Sure there are mechanical movements that are not certified that may sometimes come close or even meet COSC standards for a while, although it’s rare in my experience. You will read on various watch forums that almost every owners mechanical watch runs with near quartz accuracy, this almost certainly isn’t true and sets a level of expectation that leads to great disappointment. In general mechanical watches (non COSC) are in spec at +/-20 ish seconds a day and with the Valjoux 7750 about +/- 15 s per day. Most that are well regulated will have around half that amount of error.
I have a little Oris with an ETA 2824-2 movement and the special Oris touches (probably just a better rotor). On the wrist, or off it, it runs around 7-8 seconds slow per day which is actually pretty good for that movement. In the watch winder though it gains about 2 seconds per day, perhaps if I were more active might only lose 3 or 4 seconds per day on the wrist. I’ve a cheaper mechanical watch with a simple Seiko NH35A Automatic mechanical movement and if worn (all the time) it loses about 2 seconds a day. If I remove it and place it dial up at night it will gain perhaps 2-6 seconds in 8 hours depending on it’s state of wind. These non certified movements are heavily influenced by wear over time, being on the wrist and also by state of wind. In the “olden days” you got used to your watch and knew whether you had to take it off at night, lay it face up or crown down etc..you adapted to the watch to try and get reasonable accuracy. Proper certified Chronometers are not affected so much by these things and will remain very accurate timepieces for 5-10 years between services. They represent the pinnacle of quality and accuracy in mechanical watchmaking.
Currently my C65 is running at about -1sec per day, so long may it continue. To put this in perspective the average quartz watch can be +/-15 to 20 second per month…my own mechanical watch will end up at around +/- 30 seconds in a month. Well that’s pretty rubbish I hear you cry but remember this is a mechanical device of springs, gears, jewelled pivots a hairspring and balance wheel. No fancy electronics here, this actually makes that level of accuracy quite incredible.
In a 30 day month there are 2,592,000 seconds and my watch will accurately count all but 30 of them! That’s an timing accuracy of 99.99884% in an all mechanical device no bigger than a 50p piece, a truly amazing marvel of engineering skill!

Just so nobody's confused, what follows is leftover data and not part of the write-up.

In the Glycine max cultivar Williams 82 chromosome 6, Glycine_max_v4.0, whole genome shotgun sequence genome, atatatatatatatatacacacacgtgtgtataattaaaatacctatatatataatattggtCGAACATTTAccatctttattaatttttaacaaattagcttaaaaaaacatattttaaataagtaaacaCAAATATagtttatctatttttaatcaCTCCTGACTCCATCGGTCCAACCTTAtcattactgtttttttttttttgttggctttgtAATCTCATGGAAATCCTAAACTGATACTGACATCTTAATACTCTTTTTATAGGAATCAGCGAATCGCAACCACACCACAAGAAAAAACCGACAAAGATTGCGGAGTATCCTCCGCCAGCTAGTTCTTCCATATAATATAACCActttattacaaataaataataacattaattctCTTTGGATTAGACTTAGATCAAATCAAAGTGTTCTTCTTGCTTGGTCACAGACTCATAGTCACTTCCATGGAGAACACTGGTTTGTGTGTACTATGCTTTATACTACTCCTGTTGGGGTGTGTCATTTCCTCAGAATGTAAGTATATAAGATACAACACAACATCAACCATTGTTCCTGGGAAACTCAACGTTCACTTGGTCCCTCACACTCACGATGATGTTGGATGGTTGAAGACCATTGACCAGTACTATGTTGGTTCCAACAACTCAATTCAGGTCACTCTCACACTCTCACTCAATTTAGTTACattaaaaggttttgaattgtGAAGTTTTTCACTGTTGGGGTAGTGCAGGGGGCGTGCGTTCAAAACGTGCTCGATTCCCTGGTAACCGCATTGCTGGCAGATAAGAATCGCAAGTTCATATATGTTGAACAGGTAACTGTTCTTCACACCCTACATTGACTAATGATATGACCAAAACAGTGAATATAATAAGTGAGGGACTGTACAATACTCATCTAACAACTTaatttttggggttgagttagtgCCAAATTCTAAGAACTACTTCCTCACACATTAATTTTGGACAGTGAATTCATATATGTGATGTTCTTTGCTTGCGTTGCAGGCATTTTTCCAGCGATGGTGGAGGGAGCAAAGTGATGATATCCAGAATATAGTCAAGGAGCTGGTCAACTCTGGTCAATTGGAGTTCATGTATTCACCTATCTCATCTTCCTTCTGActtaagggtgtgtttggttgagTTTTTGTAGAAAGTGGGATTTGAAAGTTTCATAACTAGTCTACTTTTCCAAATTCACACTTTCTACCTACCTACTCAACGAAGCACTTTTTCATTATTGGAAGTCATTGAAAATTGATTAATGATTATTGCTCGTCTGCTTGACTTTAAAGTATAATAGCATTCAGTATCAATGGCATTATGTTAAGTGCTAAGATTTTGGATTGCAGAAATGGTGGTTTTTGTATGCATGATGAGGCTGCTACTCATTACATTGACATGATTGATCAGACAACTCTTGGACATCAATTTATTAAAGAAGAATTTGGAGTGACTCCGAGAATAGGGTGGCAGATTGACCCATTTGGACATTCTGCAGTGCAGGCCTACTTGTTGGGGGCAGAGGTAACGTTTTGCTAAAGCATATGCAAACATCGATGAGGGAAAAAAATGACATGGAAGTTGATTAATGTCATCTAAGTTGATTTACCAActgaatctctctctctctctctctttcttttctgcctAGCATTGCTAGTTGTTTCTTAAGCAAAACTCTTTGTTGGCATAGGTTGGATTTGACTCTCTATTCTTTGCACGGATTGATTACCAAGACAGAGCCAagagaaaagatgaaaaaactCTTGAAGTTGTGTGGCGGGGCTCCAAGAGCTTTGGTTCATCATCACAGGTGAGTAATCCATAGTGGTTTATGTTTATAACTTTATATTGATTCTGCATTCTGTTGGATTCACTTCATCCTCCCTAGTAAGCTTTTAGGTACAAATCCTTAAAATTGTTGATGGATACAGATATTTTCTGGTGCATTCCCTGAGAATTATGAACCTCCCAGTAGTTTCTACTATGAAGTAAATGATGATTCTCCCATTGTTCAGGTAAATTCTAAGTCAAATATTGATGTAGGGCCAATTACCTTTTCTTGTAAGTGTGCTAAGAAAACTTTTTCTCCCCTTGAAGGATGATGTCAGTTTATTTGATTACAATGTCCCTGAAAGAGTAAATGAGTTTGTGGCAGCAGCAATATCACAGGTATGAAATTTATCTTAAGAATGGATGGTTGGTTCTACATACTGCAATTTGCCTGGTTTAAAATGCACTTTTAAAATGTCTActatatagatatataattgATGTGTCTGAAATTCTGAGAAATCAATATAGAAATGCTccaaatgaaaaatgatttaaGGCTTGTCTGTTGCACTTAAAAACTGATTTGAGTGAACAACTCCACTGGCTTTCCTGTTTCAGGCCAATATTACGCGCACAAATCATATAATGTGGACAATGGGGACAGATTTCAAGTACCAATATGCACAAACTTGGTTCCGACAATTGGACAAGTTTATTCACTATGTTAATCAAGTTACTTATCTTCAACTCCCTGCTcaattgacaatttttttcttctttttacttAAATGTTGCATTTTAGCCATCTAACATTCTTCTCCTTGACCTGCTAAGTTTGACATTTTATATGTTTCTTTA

It’s worth further adding that the beating heart of a mechanical watch is a little balance wheel pivoting between ruby jewels and driven by a train of gears powered by the mainspring. In a Calibre SH21 it rotates back and forth over 20 million times during that month. In a year the balance wheel will have oscillated more than 248 million times and between services every 5-7 years 1.2 to 1.7 billion times! Of course if you are not amazed and enthralled by this (perhaps even bored) and just want something that tells the time, go get a quartz, or use your phone.
With a mechanical timepiece you are not just buying a watch, you are buying an elaborate and complicated invention rooted in a time before modern electronics, still hand assembled by a master watchmaker. The Chronometer grade movement contains over 120 parts and a lot of jewels 33 in all. These little rubies are at every pivot and friction point, extending movement life to many decades with careful and regular servicing/lubrication. I suspect lots of these movements will still be running well in 50 years time.
Finally the C65 Trident Diver SH21 Watch itself
It’s taken a while to get round to the meat of it for many people. I don’t apologise for this because it is about my watch and what I personally like, value and look for. It has to be right inside and outside for me. Right click and view any images for a much larger high resolution version.
Some fun photos
The watch is a reimagined 60s diver and has the sort of modern retro features I like. Let’s be honest most of us wouldn’t go diving in a watch of this value, or even swimming with the leather strap. I’m going to list some of the key features for me and the full detail you can get from the Christopher ward website.
- Thick museum grade “glass box” sapphire Crystal* with AR coating, the way it comes up past the bezel really gives that vintage feel, whilst offering superb scratch resistance. It catches the light wonderfully giving interest to the case.
- High grade stainless steel (light catcher) case with different finishes, the highly polished ring is below the midpoint where it won’t get micro scratches so readily and gives a flash of brilliance that’s appreciated.